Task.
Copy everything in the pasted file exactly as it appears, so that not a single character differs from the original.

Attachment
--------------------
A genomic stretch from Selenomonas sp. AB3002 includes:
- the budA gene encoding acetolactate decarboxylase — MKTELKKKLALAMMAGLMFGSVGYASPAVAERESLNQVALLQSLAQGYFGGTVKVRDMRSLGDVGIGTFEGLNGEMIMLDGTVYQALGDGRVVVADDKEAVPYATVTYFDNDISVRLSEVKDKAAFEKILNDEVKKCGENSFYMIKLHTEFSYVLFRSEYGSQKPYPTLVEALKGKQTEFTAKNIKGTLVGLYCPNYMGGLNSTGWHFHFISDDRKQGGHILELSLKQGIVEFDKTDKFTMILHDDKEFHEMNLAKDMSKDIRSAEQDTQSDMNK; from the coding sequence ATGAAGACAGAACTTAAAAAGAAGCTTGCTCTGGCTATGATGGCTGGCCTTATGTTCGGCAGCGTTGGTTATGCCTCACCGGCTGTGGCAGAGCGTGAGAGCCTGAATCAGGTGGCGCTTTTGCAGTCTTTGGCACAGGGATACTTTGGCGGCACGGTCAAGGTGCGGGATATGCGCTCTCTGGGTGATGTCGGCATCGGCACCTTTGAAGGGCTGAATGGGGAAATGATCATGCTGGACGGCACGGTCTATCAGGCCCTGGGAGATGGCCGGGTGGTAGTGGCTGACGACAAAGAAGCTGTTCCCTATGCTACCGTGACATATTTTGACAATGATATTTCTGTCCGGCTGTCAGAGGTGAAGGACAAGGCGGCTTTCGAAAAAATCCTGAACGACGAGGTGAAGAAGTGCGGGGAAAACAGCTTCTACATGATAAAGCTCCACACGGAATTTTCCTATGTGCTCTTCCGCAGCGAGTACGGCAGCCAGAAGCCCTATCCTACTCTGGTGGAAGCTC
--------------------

A genomic stretch from Selenomonas sp. AB3002 includes:
- the budA gene encoding acetolactate decarboxylase — MKTELKKKLALAMMAGLMFGSVGYASPAVAERESLNQVALLQSLAQGYFGGTVKVRDMRSLGDVGIGTFEGLNGEMIMLDGTVYQALGDGRVVVADDKEAVPYATVTYFDNDISVRLSEVKDKAAFEKILNDEVKKCGENSFYMIKLHTEFSYVLFRSEYGSQKPYPTLVEALKGKQTEFTAKNIKGTLVGLYCPNYMGGLNSTGWHFHFISDDRKQGGHILELSLKQGIVEFDKTDKFTMILHDDKEFHEMNLAKDMSKDIRSAEQDTQSDMNK; from the coding sequence ATGAAGACAGAACTTAAAAAGAAGCTTGCTCTGGCTATGATGGCTGGCCTTATGTTCGGCAGCGTTGGTTATGCCTCACCGGCTGTGGCAGAGCGTGAGAGCCTGAATCAGGTGGCGCTTTTGCAGTCTTTGGCACAGGGATACTTTGGCGGCACGGTCAAGGTGCGGGATATGCGCTCTCTGGGTGATGTCGGCATCGGCACCTTTGAAGGGCTGAATGGGGAAATGATCATGCTGGACGGCACGGTCTATCAGGCCCTGGGAGATGGCCGGGTGGTAGTGGCTGACGACAAAGAAGCTGTTCCCTATGCTACCGTGACATATTTTGACAATGATATTTCTGTCCGGCTGTCAGAGGTGAAGGACAAGGCGGCTTTCGAAAAAATCCTGAACGACGAGGTGAAGAAGTGCGGGGAAAACAGCTTCTACATGATAAAGCTCCACACGGAATTTTCCTATGTGCTCTTCCGCAGCGAGTACGGCAGCCAGAAGCCCTATCCTACTCTGGTGGAAGCTC